Former managers say significant amounts of their time were spent figuring out who to let go next. Other workers talk of constantly reading the tea leaves, swapping gossip about what division could be hit next and trying to transfer to a more favoured group in time to avoid getting cut.

For most of the past two decades Belinda Kromer’s life revolved around her job at IBM. She crisscrossed the US southwest selling mainframe computer software, the data-crunching behemoths that have been crucial to IBM’s success for many decades.

For the single parent, spending half her time on the road was not easy, but the job paid well and helped put her son through college. Earning about $115,000 a year not including bonuses, Kromer planned to work right till she was 70.

In 2017 IBM fired her. Her father had died a week earlier. Kromer says she had just received a glowing review from her manager but was told her skills were no longer relevant. Now 65 and tethered to the small Texas town where she owns a home and still supports her son, she struggles with her new status.

"Getting up in the morning and not logging into your computer is a weird thing if you’ve done it for 17 years," she says.

She is having a hard time finding work. In August she applied for a retail job at her local home improvement store. "They told me I was overqualified."

Kromer will not be participating in the lawsuit. She is one of thousands of employees who signed away their right to sue; Kromer did it so she would get a pension for her final year of employment. Workers typically agree not to sue IBM over age discrimination, individually or in class-action lawsuits. It’s a policy common in corporate America and one that was recently affirmed in a May 2018 Supreme Court ruling.

But over time, IBM has decreased the amount of severance it offers to just a month in most cases, say former employees interviewed, who spoke on condition of anonymity for fear of repercussions.

For some the offer was so inconsequential they decided to leave the money on the table and retain their right to sue later. These are the people Liss-Riordan is counting on.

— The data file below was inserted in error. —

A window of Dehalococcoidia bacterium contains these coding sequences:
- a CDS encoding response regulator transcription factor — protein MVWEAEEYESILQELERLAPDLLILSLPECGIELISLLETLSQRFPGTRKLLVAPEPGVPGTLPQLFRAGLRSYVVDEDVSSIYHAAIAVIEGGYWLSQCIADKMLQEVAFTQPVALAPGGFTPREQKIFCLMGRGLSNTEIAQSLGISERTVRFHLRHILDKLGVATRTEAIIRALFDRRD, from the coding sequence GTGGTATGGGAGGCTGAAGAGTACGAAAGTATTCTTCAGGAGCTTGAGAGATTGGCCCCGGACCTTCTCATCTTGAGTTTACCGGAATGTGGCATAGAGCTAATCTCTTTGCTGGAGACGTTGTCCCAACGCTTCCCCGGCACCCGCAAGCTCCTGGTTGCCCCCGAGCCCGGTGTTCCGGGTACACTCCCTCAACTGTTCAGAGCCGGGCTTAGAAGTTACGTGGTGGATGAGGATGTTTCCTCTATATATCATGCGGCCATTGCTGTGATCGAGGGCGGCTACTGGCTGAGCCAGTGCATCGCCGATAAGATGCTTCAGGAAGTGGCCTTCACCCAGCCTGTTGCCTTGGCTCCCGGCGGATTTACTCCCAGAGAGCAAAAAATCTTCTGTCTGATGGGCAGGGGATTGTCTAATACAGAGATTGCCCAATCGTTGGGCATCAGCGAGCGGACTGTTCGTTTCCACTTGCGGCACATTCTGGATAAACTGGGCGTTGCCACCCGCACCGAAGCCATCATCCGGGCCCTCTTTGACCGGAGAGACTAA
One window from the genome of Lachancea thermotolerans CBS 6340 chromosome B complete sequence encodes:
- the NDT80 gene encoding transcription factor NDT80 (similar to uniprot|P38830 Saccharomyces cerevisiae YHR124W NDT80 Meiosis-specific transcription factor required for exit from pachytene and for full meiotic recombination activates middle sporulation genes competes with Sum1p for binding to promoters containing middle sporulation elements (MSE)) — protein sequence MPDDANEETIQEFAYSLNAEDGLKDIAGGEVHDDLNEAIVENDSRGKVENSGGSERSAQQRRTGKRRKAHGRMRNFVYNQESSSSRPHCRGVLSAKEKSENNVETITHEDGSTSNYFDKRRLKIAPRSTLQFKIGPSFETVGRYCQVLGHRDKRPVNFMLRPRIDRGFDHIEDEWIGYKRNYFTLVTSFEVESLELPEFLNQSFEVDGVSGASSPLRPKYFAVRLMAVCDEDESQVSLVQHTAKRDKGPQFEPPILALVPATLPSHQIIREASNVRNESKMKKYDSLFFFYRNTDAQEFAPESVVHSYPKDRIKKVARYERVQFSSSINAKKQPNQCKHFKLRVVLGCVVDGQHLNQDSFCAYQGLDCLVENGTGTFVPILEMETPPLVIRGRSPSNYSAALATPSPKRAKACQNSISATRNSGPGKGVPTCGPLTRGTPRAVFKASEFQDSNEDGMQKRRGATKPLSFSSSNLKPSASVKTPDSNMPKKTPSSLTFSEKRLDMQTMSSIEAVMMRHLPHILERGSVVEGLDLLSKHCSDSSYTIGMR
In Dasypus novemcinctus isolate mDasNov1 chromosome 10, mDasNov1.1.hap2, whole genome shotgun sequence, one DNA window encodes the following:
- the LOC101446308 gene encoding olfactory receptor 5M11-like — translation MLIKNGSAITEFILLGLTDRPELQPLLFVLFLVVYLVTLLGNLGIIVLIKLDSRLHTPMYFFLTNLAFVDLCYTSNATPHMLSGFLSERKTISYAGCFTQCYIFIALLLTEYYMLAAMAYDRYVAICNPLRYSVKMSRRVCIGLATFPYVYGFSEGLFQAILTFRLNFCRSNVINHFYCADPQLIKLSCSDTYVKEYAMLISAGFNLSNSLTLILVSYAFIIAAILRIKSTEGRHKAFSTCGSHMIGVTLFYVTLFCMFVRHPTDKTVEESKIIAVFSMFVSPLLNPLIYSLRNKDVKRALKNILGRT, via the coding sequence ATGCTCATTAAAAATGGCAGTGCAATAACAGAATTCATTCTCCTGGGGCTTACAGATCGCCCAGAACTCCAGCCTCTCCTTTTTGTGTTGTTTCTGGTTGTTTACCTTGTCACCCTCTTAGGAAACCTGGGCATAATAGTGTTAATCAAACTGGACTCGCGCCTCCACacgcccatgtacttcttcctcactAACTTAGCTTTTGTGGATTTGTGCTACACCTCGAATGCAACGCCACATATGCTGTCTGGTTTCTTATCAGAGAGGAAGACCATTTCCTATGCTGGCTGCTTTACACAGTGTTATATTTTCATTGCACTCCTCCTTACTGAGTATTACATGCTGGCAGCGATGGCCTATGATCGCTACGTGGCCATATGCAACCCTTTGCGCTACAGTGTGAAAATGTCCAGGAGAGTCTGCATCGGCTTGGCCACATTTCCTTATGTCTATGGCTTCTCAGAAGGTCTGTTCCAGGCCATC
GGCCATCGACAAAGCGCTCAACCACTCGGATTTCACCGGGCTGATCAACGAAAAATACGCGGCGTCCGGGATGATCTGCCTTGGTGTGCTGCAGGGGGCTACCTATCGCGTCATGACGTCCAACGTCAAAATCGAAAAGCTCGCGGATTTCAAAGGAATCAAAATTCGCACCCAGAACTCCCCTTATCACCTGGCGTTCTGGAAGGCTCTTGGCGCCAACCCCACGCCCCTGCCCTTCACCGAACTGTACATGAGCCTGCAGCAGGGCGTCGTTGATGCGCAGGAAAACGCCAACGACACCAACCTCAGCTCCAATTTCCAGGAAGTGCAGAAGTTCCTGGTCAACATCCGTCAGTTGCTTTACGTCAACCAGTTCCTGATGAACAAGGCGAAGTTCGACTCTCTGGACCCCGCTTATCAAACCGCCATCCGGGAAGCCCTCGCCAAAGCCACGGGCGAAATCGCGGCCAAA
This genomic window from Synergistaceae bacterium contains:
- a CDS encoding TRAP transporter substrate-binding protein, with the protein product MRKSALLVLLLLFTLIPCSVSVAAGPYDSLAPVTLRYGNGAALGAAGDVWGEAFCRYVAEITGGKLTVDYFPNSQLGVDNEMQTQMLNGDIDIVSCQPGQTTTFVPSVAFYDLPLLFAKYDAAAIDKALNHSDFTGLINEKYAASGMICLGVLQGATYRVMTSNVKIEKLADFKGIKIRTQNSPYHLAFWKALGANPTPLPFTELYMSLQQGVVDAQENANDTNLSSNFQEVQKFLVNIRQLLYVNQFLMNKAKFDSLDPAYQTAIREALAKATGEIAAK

One of those people she is representing is Edvin Rusis, 59. He joined IBM in 2003 during the $2.1bn acquisition of Rational Software, where he was working at the time. The first firings came barely a year later, but he held on. The work his department was doing seemed to be in high demand. Still, in March 2018 the firing machine found Rusis. His managers refused to give him a reason besides vague mentions of his skills not being up to date, Rusis says.

Liss-Riordan is a formidable lawyer, but the case her firm is best known for has not been an unalloyed victory. A high-profile campaign to get Uber to recognise drivers as employees resulted in an initial $100m settlement but was subsequently blocked by a federal judge. She is still going after Uber, including filing a separate lawsuit against co-founders Travis Kalanick and Garrett Camp.

Age discrimination is a tough issue on which to hang a class action. For a court to allow Liss-Riordan to represent fired IBM employees as a class, she would need to show that age discrimination affected all the employees in the lawsuit, says Michael Willemin, an employment lawyer with Wigdor who is not involved in any IBM-related case.

Liss-Riordan believes the evidence is there. The ProPublica story cited internal IBM documents that, among other things, mentioned a strategy of "correcting the seniority mix". IBM also fired people for not having the necessary skills, but rehired them as contractors in similar positions, ProPublica reported.